Lessons from lizards

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Saturday, November 19, 2011

"NAKAKAPIT sa langit,
"Ang Mundo's tiningala,
"Pababa siyang Pumanhik,
"Masundo lang ang lupa."

(Holding firmly on to heaven/He looks up at the earth below/Downward he goes up just so/To bring the world back home again.)

And that is why a lizard is such a fascinating creature to former Davao resident priest now Zamboanga-based Fr. Albert E. Alejo SJ.

The poem he wrote is inspired by Philippians 2: 5-11 (In your relationships with one another, have the same mindset as Christ Jesus: Who, being in very nature God, did not consider equality with God something to be used to his own advantage; rather, he made himself nothing by taking the very nature of a servant, being made in human likeness. And being found in appearance as a man, he humbled himself by becoming obedient to death—even death on a cross! Therefore God exalted him to the highest place and gave him the name that is above every name, that at the name of Jesus every knee should bow, in heaven and on earth and under the earth, and every tongue acknowledge that Jesus Christ is Lord, to the glory of God the Father), is framed and forms part of “Piling Butiki”, an exhibit of Fr. Alejo’s lizard collections at the Ateneo de Zamboanga University The Gallery of the Peninsula and the Archipelago. How these verses in Philippians can make anyone think of a lizard requires the muse of this priest. Otherwise, bask in the poetry of looking up in order to look down, a position only lizards can do.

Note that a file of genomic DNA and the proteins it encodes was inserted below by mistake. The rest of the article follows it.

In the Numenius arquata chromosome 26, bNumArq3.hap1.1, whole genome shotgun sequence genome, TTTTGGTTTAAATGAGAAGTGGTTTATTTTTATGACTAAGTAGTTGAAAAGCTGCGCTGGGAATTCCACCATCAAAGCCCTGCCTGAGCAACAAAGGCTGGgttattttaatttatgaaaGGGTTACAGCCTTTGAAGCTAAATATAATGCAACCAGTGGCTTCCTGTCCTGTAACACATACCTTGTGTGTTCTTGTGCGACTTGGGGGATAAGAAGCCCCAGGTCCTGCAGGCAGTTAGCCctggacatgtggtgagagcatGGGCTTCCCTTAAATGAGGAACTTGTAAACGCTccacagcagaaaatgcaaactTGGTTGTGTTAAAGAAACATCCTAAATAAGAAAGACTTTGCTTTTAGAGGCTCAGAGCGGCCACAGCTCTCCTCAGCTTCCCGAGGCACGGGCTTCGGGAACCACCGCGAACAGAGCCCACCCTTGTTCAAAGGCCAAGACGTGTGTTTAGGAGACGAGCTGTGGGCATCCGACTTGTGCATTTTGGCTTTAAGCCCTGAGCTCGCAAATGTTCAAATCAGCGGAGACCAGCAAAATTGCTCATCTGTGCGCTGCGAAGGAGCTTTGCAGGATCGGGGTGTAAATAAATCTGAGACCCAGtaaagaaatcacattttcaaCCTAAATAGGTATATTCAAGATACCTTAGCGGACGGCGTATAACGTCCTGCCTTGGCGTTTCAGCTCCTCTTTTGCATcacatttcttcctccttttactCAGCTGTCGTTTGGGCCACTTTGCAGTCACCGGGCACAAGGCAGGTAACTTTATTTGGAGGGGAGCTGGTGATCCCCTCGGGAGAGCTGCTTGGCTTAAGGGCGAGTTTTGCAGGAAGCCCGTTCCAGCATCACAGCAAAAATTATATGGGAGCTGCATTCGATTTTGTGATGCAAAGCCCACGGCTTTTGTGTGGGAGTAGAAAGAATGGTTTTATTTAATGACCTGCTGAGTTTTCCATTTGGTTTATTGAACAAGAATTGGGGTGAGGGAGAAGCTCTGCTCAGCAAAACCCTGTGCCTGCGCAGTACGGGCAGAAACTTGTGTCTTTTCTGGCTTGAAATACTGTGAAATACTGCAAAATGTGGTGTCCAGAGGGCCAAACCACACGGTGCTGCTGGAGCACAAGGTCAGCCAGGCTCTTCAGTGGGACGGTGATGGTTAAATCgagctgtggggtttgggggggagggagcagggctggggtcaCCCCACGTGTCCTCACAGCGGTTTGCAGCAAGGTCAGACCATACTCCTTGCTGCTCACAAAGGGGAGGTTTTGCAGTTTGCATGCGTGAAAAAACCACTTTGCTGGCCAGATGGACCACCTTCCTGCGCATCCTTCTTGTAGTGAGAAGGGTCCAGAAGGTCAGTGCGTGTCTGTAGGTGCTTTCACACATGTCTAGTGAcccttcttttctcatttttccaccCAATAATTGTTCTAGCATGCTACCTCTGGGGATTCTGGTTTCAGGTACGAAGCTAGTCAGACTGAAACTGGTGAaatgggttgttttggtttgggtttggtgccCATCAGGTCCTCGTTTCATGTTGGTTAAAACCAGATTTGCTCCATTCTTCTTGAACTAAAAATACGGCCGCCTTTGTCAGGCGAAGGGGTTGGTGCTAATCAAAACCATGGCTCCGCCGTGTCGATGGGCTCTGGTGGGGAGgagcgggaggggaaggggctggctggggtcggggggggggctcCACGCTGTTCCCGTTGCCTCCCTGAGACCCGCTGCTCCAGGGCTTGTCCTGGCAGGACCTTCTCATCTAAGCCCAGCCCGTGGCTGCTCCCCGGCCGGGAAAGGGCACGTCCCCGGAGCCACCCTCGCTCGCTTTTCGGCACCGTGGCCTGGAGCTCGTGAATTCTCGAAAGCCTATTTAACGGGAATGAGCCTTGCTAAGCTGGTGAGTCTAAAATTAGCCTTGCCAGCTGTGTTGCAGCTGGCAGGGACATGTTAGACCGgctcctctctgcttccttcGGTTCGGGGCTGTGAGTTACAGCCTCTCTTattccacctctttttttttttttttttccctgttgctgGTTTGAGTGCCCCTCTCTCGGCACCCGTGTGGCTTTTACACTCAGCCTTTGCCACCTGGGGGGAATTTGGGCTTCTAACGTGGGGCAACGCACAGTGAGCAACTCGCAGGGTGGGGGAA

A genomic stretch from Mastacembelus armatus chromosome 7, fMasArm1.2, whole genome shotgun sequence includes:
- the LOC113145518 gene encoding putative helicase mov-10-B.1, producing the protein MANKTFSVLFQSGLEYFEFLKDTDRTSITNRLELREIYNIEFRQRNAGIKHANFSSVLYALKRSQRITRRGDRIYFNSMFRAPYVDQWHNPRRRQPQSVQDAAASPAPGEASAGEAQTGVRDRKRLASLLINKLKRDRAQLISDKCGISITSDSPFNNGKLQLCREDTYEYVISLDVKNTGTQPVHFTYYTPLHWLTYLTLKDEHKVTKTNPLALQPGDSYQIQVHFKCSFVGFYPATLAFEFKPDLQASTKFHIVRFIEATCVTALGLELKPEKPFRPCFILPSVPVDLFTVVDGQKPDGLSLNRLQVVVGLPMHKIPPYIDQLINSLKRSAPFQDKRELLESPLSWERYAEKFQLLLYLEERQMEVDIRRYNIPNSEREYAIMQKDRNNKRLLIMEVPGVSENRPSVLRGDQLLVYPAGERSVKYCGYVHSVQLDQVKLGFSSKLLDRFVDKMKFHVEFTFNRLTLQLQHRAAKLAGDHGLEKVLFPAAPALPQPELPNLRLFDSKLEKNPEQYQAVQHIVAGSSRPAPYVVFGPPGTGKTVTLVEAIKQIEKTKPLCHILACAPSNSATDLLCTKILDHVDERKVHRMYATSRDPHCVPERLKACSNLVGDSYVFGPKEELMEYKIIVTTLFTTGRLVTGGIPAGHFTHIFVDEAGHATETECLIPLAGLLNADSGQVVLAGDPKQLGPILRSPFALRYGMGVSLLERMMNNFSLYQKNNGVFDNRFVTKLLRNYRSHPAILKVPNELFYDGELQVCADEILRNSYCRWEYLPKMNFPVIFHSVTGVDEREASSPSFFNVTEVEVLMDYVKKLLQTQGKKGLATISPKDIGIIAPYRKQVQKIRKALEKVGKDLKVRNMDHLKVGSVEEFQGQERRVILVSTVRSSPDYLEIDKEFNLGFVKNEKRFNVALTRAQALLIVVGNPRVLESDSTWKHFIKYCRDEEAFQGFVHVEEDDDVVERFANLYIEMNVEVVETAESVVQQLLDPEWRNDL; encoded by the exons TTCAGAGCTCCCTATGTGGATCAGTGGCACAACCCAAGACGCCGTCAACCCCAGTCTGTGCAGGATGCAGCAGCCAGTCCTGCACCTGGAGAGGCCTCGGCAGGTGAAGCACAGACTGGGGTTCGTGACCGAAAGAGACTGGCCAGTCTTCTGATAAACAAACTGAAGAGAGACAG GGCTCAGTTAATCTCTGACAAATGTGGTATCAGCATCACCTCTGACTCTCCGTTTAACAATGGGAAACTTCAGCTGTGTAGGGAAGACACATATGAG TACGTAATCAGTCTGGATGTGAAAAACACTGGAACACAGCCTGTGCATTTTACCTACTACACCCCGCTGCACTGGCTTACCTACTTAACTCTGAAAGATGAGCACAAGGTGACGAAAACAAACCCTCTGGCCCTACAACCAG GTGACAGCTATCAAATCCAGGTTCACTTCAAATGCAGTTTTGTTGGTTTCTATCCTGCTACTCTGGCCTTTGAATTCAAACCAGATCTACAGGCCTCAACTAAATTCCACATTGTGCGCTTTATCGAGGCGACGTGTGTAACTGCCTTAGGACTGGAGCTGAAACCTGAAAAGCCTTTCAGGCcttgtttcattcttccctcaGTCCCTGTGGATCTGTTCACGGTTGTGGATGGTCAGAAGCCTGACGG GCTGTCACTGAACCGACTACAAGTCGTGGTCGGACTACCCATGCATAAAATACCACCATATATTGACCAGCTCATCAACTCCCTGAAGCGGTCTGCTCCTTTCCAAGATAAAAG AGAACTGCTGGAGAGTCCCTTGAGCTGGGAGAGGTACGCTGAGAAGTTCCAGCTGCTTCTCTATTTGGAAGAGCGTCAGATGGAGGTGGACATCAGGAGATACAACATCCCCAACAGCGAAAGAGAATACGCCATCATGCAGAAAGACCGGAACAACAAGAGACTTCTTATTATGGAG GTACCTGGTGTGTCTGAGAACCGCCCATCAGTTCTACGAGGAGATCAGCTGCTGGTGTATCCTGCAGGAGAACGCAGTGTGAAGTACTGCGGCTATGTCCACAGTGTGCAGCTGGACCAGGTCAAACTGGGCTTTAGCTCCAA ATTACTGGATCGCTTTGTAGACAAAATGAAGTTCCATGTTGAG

Through the years, Paring Bert, as Fr. Alejo would prefer to be addressed, has collected lizards. Some he personally acquired, many a gifts from friends from all over. Thus, his lizard collections also come from all over the world. Keychains, brooches, rings, even a CDR-King USB shaped like one, t-shirts, and a painting by Davao artist Kublai Millan.

The exhibit opened last November 11 and will end on November 29.

For Paring Bert, the lizard epitomizes everything that a person can aspire to be, to cluck out his presence and thus became the metaphorical sound for Paring Bert’s anti-corruption movement Ehem.

“The bird's eye view is always from the top looking down. The worm's eye view is from below looking up. But the lizard’s point of view can be from eberywhere. Pwedeng nandiyan sa kisame, nakakapit sa kisame tapos nakatingin sa lupa, pwede rin nasa sahig at nakatingala, pwede ring sa dingding nakalingon, at pwede rin siyang sa ilalim ng mesa, kaya yung under the table view niya, sasabihin ng butiki, tsk-tsk-tsk,” Fr. Alejo said during the exhibit opening that had ADZU Academic Vice President Dr. Rebecca Fernandez, and Deputy Speaker Beng Climaco as special guests.

Thus, the “tsk-tsk-tsk” of the lizard can be likened to the “tsk-tsk-tsk” of a person who has witnessed an act of corruption.

“The butiki is the icon of social conscience,” he said.

But most of all, a lizard is a symbol of regeneration. No other animal, except some starfish species, are known to regenerate a part of the body that is lost.

When trapped by its predators, lizards can detach their tails, which will continue to wag and thus distract the predator thinking it got the lizard but instead just got the tail. The lizard will remain without a tail only for a short period of time because from that lost tail another one will grow.

Observe the lizard at the ceiling, he said, and notice how it can stay in one position for so long, and yet, when a prey comes within striking distance, it bursts into action and catches the insect.

“It just means, don’t waste your energy, but don’t stay put,” he said. It might seem like the lizard has zoned out, but it has not. It just doesn’t move around because there is no reason to move around.

Indeed, while the lizard may have found something worth looking up to in the lowly world we live in, as Fr. Alejo said in urgings his guests to ponder on lizards, there is a lot we mortals can look up to at what we once thought was a lowly lizard.

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